Dentists don’t like horror stories.
They hate them.
Well most of the time they do.
But sometimes, when the dentist hears a horror story, they cover their ears and close their eyes and hope the scary bit goes away.
Rather than take action.
I guess it depends on the horror story, and how horrid it really is…
Here are three dental office horror stories bad enough to scare the pants off any dentist.
1. Ms. Bad Bad Attitude
Seen only this week by a friend of mine, visiting a Dental Office, while repping. Here’s what happened…
New Patient walks into the Dental Office, paperwork in hand and Miss Bad Bad Attitude Employee says, “I need your insurance card.”
Doesn’t say, “Hello”. There is no welcome, no excitement; no “We’ve been waiting all morning to meet you”? All was said with a very rude, witchy tone and the new patient looks over at my friend with a “like really?” look on his face.
My friend, who’s not just a rep, but a customer service aficionado, springs into Supergirl mode, welcomes the new patient on behalf of the office, tells him how great the doctors and team are, and how excited they are to finally get to meet him!
My friend was so upset to see this sort of behaviour.
And all she got from Ms. Bad Bad Attitude Employee was a serious eye roll.
The trouble with a story like this is two-fold.
Firstly, and sadly, there is not just this one only Ms. Bad Bad Attitude Employee in the dental world.
There are many of them out there, thinking it’s OK to be gruff, blunt, and rude towards patients.
And they behave this way because they believe on the most part, they can get away with it.
The second sad thing about this story is that if my friend had not been there, there’s a good chance, a really good chance, that the Dentist would never have known that this behaviour was ever going on in his office.
But now, thanks to my friend, the Dentist will know.
Sometimes though, Dentists don’t want to confront this sort of behaviour.
Sometimes dentists will allows this sort of attitude to exist because at other times, Ms. Bad Bad Attitude Employee is a good worker and the Dentist doesn’t want to rock the boat.
Sadly, who knows how many patients a day, a week, a month receive a big dose of bad attitude from Ms. Bad Bad Attitude Employee, and decide not to come back to see this Dentist?
Or they tell their friends, “You know the Dentist is nice, but the Office Manager? Uggh! Watch out for her.”
And that’s not a very nice word of mouth referral…
2. Ms. Sick Day
A dentist in Sydney who I know very well employed a hygienist who over the course of three years, took every sick day available, mostly as single days off.
That’s thirty sick days.
In three years.
And in the third year, each month, as one sick day accrued, so it was taken.
With total disregard to the fact that she was a service provider treating patients who had scheduled appointments some three to six months prior.
And some of these patients travelled four hours each way to visit this wonderful Dental Office.
Every time this hygienist called in sick, with a “medical condition”, which she was legally entitled to do, the practice had to go into *damage control* mode to reschedule the patients of the day who had these visits planned for months and months and months.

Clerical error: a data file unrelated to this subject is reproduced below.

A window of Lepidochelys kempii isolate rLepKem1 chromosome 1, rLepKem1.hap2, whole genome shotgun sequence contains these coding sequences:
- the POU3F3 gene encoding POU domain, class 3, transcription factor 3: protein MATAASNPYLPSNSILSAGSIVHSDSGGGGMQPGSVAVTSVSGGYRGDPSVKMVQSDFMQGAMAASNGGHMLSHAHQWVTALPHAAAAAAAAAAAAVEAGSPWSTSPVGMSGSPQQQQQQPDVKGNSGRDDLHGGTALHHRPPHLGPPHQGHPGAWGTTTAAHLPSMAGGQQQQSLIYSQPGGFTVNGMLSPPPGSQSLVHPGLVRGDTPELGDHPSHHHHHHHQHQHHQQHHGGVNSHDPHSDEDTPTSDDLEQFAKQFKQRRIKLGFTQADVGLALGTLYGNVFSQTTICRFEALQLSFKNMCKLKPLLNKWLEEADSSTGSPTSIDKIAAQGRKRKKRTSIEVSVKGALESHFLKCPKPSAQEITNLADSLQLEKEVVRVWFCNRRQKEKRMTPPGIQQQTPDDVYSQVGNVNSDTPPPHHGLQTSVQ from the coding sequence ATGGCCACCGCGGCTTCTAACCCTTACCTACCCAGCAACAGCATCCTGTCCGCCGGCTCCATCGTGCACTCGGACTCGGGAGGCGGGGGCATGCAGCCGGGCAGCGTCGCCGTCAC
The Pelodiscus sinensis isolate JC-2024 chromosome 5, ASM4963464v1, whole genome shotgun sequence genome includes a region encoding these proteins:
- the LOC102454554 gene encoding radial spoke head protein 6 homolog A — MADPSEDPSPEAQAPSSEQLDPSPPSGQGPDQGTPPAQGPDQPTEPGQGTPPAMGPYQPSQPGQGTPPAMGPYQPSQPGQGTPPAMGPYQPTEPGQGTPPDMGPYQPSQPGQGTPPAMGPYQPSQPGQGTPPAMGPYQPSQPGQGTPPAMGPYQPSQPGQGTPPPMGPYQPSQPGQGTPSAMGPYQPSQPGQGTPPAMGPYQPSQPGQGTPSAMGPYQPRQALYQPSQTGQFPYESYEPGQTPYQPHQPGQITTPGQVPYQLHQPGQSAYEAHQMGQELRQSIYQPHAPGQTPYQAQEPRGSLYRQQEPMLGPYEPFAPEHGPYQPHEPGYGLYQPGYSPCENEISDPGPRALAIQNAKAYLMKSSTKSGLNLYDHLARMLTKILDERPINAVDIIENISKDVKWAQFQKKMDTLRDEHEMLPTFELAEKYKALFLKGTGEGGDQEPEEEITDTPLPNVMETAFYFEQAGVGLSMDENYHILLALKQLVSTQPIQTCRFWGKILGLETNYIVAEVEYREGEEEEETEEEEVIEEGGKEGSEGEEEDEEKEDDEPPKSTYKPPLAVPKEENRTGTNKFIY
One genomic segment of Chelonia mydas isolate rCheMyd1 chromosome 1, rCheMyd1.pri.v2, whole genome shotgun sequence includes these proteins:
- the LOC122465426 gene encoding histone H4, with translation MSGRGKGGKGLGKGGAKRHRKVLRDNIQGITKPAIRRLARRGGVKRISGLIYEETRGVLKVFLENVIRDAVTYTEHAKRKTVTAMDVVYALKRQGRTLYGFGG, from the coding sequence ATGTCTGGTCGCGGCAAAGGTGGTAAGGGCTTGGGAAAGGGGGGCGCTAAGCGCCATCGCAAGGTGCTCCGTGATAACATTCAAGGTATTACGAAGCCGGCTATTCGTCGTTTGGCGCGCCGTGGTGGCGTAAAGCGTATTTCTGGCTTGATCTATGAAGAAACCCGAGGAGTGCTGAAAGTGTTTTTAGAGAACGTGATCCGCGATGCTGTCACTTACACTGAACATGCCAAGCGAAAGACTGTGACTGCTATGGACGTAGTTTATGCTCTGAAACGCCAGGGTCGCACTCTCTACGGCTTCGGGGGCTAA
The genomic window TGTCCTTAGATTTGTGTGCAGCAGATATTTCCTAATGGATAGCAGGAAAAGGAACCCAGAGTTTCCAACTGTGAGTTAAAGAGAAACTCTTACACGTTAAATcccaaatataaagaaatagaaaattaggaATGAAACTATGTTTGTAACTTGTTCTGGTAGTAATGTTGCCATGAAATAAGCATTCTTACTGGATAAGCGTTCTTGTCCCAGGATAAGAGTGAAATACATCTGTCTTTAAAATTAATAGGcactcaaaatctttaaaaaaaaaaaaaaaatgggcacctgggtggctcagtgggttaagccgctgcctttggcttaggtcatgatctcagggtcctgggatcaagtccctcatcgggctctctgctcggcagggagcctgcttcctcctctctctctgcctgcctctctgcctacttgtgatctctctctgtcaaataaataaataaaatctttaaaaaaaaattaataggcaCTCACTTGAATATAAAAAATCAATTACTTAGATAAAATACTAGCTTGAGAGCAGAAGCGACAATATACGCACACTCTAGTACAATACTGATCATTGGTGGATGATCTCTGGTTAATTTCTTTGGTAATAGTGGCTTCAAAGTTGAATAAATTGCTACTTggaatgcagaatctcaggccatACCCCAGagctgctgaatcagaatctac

Sadly, despite the best efforts of the Dentist’s team, each sick day resulted in patient attrition.
There was no avoiding the fact that real people would be upset with being messed around.
And you can imagine, with a total of thirty individual days off, there’d be some patients who were sadly, multiple victims of Ms. Sick Day.
Yet because of the employment laws Down Under, the dentist was powerless to take any action, except to just sit there and cop it…thirty times.
Two of the “sick days” occurred on the Friday before Mothers’ Day, in consecutive years. Conveniently, or coincidentally, the school where the hygienist’s children attended used to hold a Mothers’ Day morning tea that day…
3. Ms. Embezzler
David Harris from Prosperident tells meetings of Dentists that the good news is that one in three dentists in the room will not be stolen from, during their practicing life.
Which means that sadly, two out of three of us will be hit, at some stage, by a thief, despite our best intentions.
Now there are certain checks and balances that Dental Practices can put in place, to reduce and prevent a great deal of embezzlement.
But if a thief gets a whiff of opportunity, sadly, they’ll take it.
The business of dentistry, by it’s very nature, creates opportunity, simply because the business owner has his back towards his business, and his employees for the majority of each and every day.
So there’s a great degree of trust given, and expected.
And although most people in the world are inherently honest and law abiding, unfortunately there are a small number who are opportunistic.
It’s never nice to read in the news about a Dental employee headed to the slammer because they stole.
But those stories are out there.
And according to David Harris, there are more cases of theft that are not reported, and more that are not even detected.
Another Dentist that I know well had an Office Manager steal a considerable amount of money from a third party, over a period of years, before she was finally detected.
And although this Dentist was not a physical victim of the crime, he and his office were indeed the victims of the betrayal of trust, the deception, and the distraction of the employee away from her expected duties while she was not only thieving, but thinking about her thieving.
It’s said that there are some things you wouldn’t wish upon your worst enemies?
And my dentist friend says that that gutted feeling he felt when he discovered the embezzling is one of those things…
Hopefully, in your Office, you won’t have to deal with one or any of these Horror Stories, ever.
It’s always wise to keep your antennae up on the lookout, just to be on the safe side…
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